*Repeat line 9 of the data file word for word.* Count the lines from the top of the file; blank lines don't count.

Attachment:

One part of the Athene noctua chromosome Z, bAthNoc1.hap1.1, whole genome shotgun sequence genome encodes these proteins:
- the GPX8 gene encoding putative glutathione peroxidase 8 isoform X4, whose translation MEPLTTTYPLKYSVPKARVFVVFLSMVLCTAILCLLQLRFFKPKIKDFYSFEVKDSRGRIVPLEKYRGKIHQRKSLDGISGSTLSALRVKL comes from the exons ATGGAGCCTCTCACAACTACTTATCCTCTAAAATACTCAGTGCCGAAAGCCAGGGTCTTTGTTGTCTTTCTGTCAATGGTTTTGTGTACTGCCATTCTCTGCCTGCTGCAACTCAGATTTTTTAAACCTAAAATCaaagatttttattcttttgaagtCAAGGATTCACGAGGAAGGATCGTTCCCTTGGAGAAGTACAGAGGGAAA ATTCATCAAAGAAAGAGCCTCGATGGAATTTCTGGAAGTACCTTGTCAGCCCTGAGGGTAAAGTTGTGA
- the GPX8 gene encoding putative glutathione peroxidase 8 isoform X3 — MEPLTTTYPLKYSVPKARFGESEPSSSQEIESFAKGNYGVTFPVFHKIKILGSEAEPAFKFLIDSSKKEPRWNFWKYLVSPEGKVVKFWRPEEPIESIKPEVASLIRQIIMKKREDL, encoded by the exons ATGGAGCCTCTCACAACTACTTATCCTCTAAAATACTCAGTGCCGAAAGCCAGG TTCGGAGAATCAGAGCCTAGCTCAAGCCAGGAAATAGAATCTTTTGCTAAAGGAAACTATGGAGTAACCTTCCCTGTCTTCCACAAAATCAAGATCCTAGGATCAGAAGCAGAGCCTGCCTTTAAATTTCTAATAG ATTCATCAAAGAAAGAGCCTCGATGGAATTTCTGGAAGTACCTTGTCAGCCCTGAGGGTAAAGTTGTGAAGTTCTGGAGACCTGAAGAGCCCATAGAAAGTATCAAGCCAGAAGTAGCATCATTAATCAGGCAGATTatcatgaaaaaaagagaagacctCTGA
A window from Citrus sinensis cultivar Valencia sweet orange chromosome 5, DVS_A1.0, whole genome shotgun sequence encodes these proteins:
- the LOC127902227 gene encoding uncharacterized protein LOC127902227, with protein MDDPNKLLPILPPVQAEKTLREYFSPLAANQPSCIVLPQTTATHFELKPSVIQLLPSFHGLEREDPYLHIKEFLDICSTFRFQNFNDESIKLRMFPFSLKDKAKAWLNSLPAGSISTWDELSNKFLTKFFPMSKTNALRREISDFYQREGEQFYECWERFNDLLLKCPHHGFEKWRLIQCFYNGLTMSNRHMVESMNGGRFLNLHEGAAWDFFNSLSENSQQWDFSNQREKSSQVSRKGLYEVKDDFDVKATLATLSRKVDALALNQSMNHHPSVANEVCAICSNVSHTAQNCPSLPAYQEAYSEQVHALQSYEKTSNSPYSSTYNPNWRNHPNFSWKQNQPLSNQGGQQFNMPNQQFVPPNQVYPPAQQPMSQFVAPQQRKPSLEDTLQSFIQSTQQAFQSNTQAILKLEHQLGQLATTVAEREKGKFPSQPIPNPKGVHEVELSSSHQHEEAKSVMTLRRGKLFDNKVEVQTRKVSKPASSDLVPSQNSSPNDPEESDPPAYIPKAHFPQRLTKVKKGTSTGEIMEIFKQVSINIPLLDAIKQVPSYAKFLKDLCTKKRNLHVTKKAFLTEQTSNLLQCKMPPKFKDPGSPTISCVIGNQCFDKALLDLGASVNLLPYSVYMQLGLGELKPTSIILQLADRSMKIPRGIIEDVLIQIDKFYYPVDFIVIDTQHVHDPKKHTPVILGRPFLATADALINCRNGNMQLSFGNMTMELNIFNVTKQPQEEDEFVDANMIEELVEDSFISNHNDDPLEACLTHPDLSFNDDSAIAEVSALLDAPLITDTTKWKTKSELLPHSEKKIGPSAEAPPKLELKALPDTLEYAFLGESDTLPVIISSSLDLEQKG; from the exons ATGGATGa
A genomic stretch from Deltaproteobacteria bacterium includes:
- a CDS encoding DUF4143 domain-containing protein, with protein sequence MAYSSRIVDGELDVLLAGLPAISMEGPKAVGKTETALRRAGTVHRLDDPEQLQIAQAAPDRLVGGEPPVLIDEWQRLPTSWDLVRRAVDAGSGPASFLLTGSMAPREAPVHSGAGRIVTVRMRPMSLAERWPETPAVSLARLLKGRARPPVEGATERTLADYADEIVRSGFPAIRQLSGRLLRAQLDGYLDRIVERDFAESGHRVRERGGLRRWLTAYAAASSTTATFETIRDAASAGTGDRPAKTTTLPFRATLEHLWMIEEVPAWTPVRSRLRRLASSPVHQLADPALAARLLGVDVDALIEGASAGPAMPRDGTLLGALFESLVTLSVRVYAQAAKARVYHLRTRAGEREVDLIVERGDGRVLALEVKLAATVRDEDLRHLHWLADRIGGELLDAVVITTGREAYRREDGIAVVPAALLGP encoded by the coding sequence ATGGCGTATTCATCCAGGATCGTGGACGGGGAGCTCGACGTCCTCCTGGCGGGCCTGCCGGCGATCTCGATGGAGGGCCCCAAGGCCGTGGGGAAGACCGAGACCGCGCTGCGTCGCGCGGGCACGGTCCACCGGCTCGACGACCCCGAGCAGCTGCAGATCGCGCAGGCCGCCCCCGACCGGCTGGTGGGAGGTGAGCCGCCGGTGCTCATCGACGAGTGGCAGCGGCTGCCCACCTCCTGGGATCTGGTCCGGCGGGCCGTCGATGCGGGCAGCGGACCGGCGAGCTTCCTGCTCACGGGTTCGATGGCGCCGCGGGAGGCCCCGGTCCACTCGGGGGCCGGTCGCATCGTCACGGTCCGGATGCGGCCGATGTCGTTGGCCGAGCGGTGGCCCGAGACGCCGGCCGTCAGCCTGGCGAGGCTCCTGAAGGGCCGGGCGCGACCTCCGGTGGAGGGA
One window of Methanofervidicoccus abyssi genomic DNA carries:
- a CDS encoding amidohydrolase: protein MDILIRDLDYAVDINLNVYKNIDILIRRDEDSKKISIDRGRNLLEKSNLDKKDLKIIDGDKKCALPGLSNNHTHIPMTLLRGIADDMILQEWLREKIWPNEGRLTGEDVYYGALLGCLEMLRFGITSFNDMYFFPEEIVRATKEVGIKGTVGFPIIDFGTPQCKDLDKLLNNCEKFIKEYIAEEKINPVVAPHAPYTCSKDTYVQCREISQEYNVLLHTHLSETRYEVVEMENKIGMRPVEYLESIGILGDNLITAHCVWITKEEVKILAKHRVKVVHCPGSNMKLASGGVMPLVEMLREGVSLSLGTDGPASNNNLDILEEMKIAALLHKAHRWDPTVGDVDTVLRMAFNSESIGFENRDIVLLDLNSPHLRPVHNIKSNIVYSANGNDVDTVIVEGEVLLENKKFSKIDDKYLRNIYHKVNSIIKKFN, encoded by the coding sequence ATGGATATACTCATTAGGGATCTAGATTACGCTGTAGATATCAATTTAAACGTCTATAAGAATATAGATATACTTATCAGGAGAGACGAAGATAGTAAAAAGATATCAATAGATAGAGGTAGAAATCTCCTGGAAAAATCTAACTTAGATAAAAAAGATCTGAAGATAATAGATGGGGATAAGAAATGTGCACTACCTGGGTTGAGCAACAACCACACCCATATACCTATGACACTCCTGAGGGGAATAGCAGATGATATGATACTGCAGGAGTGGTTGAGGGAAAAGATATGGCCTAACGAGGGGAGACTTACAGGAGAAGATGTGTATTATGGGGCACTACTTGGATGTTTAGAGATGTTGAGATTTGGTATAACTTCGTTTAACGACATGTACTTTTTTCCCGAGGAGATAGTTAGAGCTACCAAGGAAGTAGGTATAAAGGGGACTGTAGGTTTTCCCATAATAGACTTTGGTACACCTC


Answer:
- a CDS encoding amidohydrolase: protein MDILIRDLDYAVDINLNVYKNIDILIRRDEDSKKISIDRGRNLLEKSNLDKKDLKIIDGDKKCALPGLSNNHTHIPMTLLRGIADDMILQEWLREKIWPNEGRLTGEDVYYGALLGCLEMLRFGITSFNDMYFFPEEIVRATKEVGIKGTVGFPIIDFGTPQCKDLDKLLNNCEKFIKEYIAEEKINPVVAPHAPYTCSKDTYVQCREISQEYNVLLHTHLSETRYEVVEMENKIGMRPVEYLESIGILGDNLITAHCVWITKEEVKILAKHRVKVVHCPGSNMKLASGGVMPLVEMLREGVSLSLGTDGPASNNNLDILEEMKIAALLHKAHRWDPTVGDVDTVLRMAFNSESIGFENRDIVLLDLNSPHLRPVHNIKSNIVYSANGNDVDTVIVEGEVLLENKKFSKIDDKYLRNIYHKVNSIIKKFN, encoded by the coding sequence ATGGATATACTCATTAGGGATCTAGATTACGCTGTAGATATCAATTTAAACGTCTATAAGAATATAGATATACTTATCAGGAGAGACGAAGATAGTAAAAAGATATCAATAGATAGAGGTAGAAATCTCCTGGAAAAATCTAACTTAGATAAAAAAGATCTGAAGATAATAGATGGGGATAAGAAATGTGCACTACCTGGGTTGAGCAACAACCACACCCATATACCTATGACACTCCTGAGGGGAATAGCAGATGATATGATACTGCAGGAGTGGTTGAGGGAAAAGATATGGCCTAACGAGGGGAGACTTACAGGAGAAGATGTGTATTATGGGGCACTACTTGGATGTTTAGAGATGTTGAGATTTGGTATAACTTCGTTTAACGACATGTACTTTTTTCCCGAGGAGATAGTTAGAGCTACCAAGGAAGTAGGTATAAAGGGGACTGTAGGTTTTCCCATAATAGACTTTGGTACACCTC